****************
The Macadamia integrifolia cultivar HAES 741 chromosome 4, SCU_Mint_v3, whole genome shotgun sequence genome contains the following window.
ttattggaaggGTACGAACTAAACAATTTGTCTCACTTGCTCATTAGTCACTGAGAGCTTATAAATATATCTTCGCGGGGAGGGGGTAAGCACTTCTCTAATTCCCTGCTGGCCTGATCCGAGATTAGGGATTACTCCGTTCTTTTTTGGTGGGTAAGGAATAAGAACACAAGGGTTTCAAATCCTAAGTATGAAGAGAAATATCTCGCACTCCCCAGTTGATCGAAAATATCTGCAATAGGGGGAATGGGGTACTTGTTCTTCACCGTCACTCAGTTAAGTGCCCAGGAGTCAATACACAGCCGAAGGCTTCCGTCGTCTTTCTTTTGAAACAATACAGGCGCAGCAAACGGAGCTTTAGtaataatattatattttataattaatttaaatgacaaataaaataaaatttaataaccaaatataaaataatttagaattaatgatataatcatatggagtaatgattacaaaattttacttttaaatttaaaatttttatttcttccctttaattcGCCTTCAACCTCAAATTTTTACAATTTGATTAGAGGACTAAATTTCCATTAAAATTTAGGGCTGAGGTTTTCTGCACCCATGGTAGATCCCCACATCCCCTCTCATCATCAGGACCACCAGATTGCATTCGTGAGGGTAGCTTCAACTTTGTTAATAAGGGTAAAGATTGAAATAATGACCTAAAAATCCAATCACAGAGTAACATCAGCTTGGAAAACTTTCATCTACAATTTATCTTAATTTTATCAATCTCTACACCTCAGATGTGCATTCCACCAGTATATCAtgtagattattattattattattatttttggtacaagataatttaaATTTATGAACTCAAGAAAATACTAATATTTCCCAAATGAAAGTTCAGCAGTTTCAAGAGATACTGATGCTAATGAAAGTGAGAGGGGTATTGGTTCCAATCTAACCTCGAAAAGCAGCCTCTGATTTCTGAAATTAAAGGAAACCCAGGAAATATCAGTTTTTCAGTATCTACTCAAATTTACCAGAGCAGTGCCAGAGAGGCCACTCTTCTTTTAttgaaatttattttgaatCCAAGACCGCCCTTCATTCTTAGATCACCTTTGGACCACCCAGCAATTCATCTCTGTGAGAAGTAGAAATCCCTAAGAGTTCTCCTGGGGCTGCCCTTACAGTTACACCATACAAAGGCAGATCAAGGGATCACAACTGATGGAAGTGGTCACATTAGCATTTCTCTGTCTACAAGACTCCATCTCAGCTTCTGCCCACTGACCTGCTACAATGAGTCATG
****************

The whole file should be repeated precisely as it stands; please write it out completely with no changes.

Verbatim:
The Macadamia integrifolia cultivar HAES 741 chromosome 4, SCU_Mint_v3, whole genome shotgun sequence genome contains the following window.
ttattggaaggGTACGAACTAAACAATTTGTCTCACTTGCTCATTAGTCACTGAGAGCTTATAAATATATCTTCGCGGGGAGGGGGTAAGCACTTCTCTAATTCCCTGCTGGCCTGATCCGAGATTAGGGATTACTCCGTTCTTTTTTGGTGGGTAAGGAATAAGAACACAAGGGTTTCAAATCCTAAGTATGAAGAGAAATATCTCGCACTCCCCAGTTGATCGAAAATATCTGCAATAGGGGGAATGGGGTACTTGTTCTTCACCGTCACTCAGTTAAGTGCCCAGGAGTCAATACACAGCCGAAGGCTTCCGTCGTCTTTCTTTTGAAACAATACAGGCGCAGCAAACGGAGCTTTAGtaataatattatattttataattaatttaaatgacaaataaaataaaatttaataaccaaatataaaataatttagaattaatgatataatcatatggagtaatgattacaaaattttacttttaaatttaaaatttttatttcttccctttaattcGCCTTCAACCTCAAATTTTTACAATTTGATTAGAGGACTAAATTTCCATTAAAATTTAGGGCTGAGGTTTTCTGCACCCATGGTAGATCCCCACATCCCCTCTCATCATCAGGACCACCAGATTGCATTCGTGAGGGTAGCTTCAACTTTGTTAATAAGGGTAAAGATTGAAATAATGACCTAAAAATCCAATCACAGAGTAACATCAGCTTGGAAAACTTTCATCTACAATTTATCTTAATTTTATCAATCTCTACACCTCAGATGTGCATTCCACCAGTATATCAtgtagattattattattattattatttttggtacaagataatttaaATTTATGAACTCAAGAAAATACTAATATTTCCCAAATGAAAGTTCAGCAGTTTCAAGAGATACTGATGCTAATGAAAGTGAGAGGGGTATTGGTTCCAATCTAACCTCGAAAAGCAGCCTCTGATTTCTGAAATTAAAGGAAACCCAGGAAATATCAGTTTTTCAGTATCTACTCAAATTTACCAGAGCAGTGCCAGAGAGGCCACTCTTCTTTTAttgaaatttattttgaatCCAAGACCGCCCTTCATTCTTAGATCACCTTTGGACCACCCAGCAATTCATCTCTGTGAGAAGTAGAAATCCCTAAGAGTTCTCCTGGGGCTGCCCTTACAGTTACACCATACAAAGGCAGATCAAGGGATCACAACTGATGGAAGTGGTCACATTAGCATTTCTCTGTCTACAAGACTCCATCTCAGCTTCTGCCCACTGACCTGCTACAATGAGTCATG